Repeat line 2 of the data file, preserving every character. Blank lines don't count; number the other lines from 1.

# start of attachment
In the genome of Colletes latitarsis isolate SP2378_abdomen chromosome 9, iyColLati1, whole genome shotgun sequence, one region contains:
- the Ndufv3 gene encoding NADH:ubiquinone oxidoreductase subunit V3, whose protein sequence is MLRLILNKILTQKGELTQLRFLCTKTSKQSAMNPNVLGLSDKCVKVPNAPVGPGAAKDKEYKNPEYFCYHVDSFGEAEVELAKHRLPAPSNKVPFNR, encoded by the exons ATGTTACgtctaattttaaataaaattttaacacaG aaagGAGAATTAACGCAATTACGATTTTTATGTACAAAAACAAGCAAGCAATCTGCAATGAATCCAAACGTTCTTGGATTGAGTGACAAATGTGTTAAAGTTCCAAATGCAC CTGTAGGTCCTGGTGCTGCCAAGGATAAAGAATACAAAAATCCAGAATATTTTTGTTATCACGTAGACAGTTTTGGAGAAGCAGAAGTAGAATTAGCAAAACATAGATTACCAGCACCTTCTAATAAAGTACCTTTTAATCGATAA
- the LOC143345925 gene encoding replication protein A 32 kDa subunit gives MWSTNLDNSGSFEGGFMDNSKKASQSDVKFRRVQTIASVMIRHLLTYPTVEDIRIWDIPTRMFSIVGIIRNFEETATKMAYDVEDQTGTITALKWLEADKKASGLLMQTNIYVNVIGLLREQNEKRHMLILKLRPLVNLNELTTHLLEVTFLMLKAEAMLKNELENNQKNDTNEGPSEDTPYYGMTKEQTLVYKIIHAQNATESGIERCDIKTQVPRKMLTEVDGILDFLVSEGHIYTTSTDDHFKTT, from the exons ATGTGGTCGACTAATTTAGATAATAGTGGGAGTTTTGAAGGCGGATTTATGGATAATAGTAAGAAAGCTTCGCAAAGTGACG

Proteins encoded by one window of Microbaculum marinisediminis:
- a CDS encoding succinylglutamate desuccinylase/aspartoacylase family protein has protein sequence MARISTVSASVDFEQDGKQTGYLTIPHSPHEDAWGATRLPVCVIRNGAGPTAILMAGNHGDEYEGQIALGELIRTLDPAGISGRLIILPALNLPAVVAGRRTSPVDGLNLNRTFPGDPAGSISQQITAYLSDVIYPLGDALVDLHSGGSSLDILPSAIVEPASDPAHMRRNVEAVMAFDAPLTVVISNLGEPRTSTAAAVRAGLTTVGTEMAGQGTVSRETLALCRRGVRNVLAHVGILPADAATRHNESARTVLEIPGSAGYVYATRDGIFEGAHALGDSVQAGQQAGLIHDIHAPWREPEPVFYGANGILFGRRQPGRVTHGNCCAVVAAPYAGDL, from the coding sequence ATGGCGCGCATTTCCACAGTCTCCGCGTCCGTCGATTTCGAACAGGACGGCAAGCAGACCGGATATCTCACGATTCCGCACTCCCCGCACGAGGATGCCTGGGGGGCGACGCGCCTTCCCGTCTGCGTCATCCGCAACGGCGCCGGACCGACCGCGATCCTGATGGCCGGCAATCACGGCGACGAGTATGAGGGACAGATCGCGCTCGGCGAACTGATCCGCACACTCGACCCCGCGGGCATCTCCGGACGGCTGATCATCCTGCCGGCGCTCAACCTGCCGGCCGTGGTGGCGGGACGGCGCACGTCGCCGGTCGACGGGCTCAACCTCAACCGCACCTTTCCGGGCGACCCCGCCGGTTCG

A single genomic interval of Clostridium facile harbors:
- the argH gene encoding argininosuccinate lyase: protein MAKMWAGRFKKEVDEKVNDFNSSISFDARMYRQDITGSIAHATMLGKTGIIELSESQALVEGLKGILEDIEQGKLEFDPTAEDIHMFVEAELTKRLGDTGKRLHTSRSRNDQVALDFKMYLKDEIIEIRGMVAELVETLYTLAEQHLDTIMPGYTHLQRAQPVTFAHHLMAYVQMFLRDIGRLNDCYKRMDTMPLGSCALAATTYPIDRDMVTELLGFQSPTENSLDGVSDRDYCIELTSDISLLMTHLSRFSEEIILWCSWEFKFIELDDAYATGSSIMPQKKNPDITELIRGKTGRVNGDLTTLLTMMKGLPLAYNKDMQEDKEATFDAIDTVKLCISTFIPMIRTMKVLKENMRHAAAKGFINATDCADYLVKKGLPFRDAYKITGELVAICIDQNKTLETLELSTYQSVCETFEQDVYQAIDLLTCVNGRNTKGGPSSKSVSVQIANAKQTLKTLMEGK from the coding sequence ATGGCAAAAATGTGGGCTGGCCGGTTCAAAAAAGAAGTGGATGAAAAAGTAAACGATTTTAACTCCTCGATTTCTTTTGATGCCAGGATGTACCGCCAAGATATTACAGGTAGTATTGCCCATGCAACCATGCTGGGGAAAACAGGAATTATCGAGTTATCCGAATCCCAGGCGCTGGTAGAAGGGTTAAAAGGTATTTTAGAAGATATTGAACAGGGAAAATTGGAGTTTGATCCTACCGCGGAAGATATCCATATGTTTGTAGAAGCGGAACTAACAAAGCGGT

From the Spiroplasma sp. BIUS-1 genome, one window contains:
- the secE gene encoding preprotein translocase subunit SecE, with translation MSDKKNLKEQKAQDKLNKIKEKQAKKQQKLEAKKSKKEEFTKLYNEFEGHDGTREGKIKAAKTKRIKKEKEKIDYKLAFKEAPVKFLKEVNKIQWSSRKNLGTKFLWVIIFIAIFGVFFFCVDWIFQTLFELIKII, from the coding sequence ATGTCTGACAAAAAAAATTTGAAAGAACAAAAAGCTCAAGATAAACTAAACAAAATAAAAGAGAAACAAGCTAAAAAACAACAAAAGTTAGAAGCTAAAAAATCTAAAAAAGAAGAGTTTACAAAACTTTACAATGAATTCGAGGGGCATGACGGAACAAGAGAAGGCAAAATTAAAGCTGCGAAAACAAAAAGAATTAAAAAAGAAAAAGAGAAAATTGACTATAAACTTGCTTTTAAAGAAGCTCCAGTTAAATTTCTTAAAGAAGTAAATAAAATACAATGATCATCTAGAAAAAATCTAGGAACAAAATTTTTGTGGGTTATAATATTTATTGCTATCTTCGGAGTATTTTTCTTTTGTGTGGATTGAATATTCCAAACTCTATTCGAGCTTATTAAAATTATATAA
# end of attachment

- the Ndufv3 gene encoding NADH:ubiquinone oxidoreductase subunit V3, whose protein sequence is MLRLILNKILTQKGELTQLRFLCTKTSKQSAMNPNVLGLSDKCVKVPNAPVGPGAAKDKEYKNPEYFCYHVDSFGEAEVELAKHRLPAPSNKVPFNR, encoded by the exons ATGTTACgtctaattttaaataaaattttaacacaG aaagGAGAATTAACGCAATTACGATTTTTATGTACAAAAACAAGCAAGCAATCTGCAATGAATCCAAACGTTCTTGGATTGAGTGACAAATGTGTTAAAGTTCCAAATGCAC CTGTAGGTCCTGGTGCTGCCAAGGATAAAGAATACAAAAATCCAGAATATTTTTGTTATCACGTAGACAGTTTTGGAGAAGCAGAAGTAGAATTAGCAAAACATAGATTACCAGCACCTTCTAATAAAGTACCTTTTAATCGATAA